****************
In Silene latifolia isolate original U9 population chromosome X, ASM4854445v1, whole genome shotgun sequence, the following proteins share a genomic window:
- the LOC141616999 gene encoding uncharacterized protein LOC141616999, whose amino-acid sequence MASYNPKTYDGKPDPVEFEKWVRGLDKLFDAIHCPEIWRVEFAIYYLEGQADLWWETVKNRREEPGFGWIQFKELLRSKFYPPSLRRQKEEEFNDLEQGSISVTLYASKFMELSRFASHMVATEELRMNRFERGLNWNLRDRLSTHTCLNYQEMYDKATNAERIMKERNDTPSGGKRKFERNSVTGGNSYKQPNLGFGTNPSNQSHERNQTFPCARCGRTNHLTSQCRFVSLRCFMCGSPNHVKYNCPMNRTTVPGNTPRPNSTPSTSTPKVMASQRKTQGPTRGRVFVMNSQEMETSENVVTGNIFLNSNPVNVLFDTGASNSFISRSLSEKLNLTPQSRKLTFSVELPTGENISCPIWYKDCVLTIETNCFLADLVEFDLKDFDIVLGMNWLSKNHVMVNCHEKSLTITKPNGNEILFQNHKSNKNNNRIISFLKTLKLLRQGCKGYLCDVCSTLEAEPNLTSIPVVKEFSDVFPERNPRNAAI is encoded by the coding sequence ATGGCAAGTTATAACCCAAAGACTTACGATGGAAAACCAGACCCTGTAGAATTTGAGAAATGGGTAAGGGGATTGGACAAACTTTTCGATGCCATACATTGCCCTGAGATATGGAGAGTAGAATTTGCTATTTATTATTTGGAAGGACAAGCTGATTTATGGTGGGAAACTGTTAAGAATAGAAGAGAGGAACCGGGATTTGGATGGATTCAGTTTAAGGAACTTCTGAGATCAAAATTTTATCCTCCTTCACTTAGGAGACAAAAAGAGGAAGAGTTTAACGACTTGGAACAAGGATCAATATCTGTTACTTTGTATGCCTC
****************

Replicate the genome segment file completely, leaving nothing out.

In Silene latifolia isolate original U9 population chromosome X, ASM4854445v1, whole genome shotgun sequence, the following proteins share a genomic window:
- the LOC141616999 gene encoding uncharacterized protein LOC141616999, whose amino-acid sequence MASYNPKTYDGKPDPVEFEKWVRGLDKLFDAIHCPEIWRVEFAIYYLEGQADLWWETVKNRREEPGFGWIQFKELLRSKFYPPSLRRQKEEEFNDLEQGSISVTLYASKFMELSRFASHMVATEELRMNRFERGLNWNLRDRLSTHTCLNYQEMYDKATNAERIMKERNDTPSGGKRKFERNSVTGGNSYKQPNLGFGTNPSNQSHERNQTFPCARCGRTNHLTSQCRFVSLRCFMCGSPNHVKYNCPMNRTTVPGNTPRPNSTPSTSTPKVMASQRKTQGPTRGRVFVMNSQEMETSENVVTGNIFLNSNPVNVLFDTGASNSFISRSLSEKLNLTPQSRKLTFSVELPTGENISCPIWYKDCVLTIETNCFLADLVEFDLKDFDIVLGMNWLSKNHVMVNCHEKSLTITKPNGNEILFQNHKSNKNNNRIISFLKTLKLLRQGCKGYLCDVCSTLEAEPNLTSIPVVKEFSDVFPERNPRNAAI is encoded by the coding sequence ATGGCAAGTTATAACCCAAAGACTTACGATGGAAAACCAGACCCTGTAGAATTTGAGAAATGGGTAAGGGGATTGGACAAACTTTTCGATGCCATACATTGCCCTGAGATATGGAGAGTAGAATTTGCTATTTATTATTTGGAAGGACAAGCTGATTTATGGTGGGAAACTGTTAAGAATAGAAGAGAGGAACCGGGATTTGGATGGATTCAGTTTAAGGAACTTCTGAGATCAAAATTTTATCCTCCTTCACTTAGGAGACAAAAAGAGGAAGAGTTTAACGACTTGGAACAAGGATCAATATCTGTTACTTTGTATGCCTC